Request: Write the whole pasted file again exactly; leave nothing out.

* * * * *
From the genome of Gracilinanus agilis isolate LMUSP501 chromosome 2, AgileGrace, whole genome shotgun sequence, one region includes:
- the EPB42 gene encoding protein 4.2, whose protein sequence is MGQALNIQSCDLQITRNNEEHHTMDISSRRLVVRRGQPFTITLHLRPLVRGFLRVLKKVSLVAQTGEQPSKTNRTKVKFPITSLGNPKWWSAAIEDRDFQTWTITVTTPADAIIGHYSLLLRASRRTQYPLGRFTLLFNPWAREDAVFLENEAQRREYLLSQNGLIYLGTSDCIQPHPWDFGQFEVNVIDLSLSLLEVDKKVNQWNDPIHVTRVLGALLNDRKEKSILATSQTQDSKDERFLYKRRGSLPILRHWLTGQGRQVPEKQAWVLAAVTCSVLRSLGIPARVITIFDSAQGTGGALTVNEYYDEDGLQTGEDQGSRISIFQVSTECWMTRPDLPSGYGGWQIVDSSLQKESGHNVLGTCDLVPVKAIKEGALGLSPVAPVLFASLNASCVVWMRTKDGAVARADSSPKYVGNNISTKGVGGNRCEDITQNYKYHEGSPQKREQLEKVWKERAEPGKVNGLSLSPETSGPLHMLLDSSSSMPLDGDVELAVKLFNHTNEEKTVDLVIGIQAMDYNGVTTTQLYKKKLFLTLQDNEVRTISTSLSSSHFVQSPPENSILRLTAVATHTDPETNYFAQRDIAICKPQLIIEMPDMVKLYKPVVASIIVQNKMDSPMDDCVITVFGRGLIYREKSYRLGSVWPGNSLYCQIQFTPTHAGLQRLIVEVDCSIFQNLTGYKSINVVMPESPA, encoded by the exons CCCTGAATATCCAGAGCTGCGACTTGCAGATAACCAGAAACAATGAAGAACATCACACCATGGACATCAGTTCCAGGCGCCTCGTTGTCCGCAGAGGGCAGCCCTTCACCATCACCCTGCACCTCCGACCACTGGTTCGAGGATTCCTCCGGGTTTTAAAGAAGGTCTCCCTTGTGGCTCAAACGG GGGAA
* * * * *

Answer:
From the genome of Gracilinanus agilis isolate LMUSP501 chromosome 2, AgileGrace, whole genome shotgun sequence, one region includes:
- the EPB42 gene encoding protein 4.2, whose protein sequence is MGQALNIQSCDLQITRNNEEHHTMDISSRRLVVRRGQPFTITLHLRPLVRGFLRVLKKVSLVAQTGEQPSKTNRTKVKFPITSLGNPKWWSAAIEDRDFQTWTITVTTPADAIIGHYSLLLRASRRTQYPLGRFTLLFNPWAREDAVFLENEAQRREYLLSQNGLIYLGTSDCIQPHPWDFGQFEVNVIDLSLSLLEVDKKVNQWNDPIHVTRVLGALLNDRKEKSILATSQTQDSKDERFLYKRRGSLPILRHWLTGQGRQVPEKQAWVLAAVTCSVLRSLGIPARVITIFDSAQGTGGALTVNEYYDEDGLQTGEDQGSRISIFQVSTECWMTRPDLPSGYGGWQIVDSSLQKESGHNVLGTCDLVPVKAIKEGALGLSPVAPVLFASLNASCVVWMRTKDGAVARADSSPKYVGNNISTKGVGGNRCEDITQNYKYHEGSPQKREQLEKVWKERAEPGKVNGLSLSPETSGPLHMLLDSSSSMPLDGDVELAVKLFNHTNEEKTVDLVIGIQAMDYNGVTTTQLYKKKLFLTLQDNEVRTISTSLSSSHFVQSPPENSILRLTAVATHTDPETNYFAQRDIAICKPQLIIEMPDMVKLYKPVVASIIVQNKMDSPMDDCVITVFGRGLIYREKSYRLGSVWPGNSLYCQIQFTPTHAGLQRLIVEVDCSIFQNLTGYKSINVVMPESPA, encoded by the exons CCCTGAATATCCAGAGCTGCGACTTGCAGATAACCAGAAACAATGAAGAACATCACACCATGGACATCAGTTCCAGGCGCCTCGTTGTCCGCAGAGGGCAGCCCTTCACCATCACCCTGCACCTCCGACCACTGGTTCGAGGATTCCTCCGGGTTTTAAAGAAGGTCTCCCTTGTGGCTCAAACGG GGGAA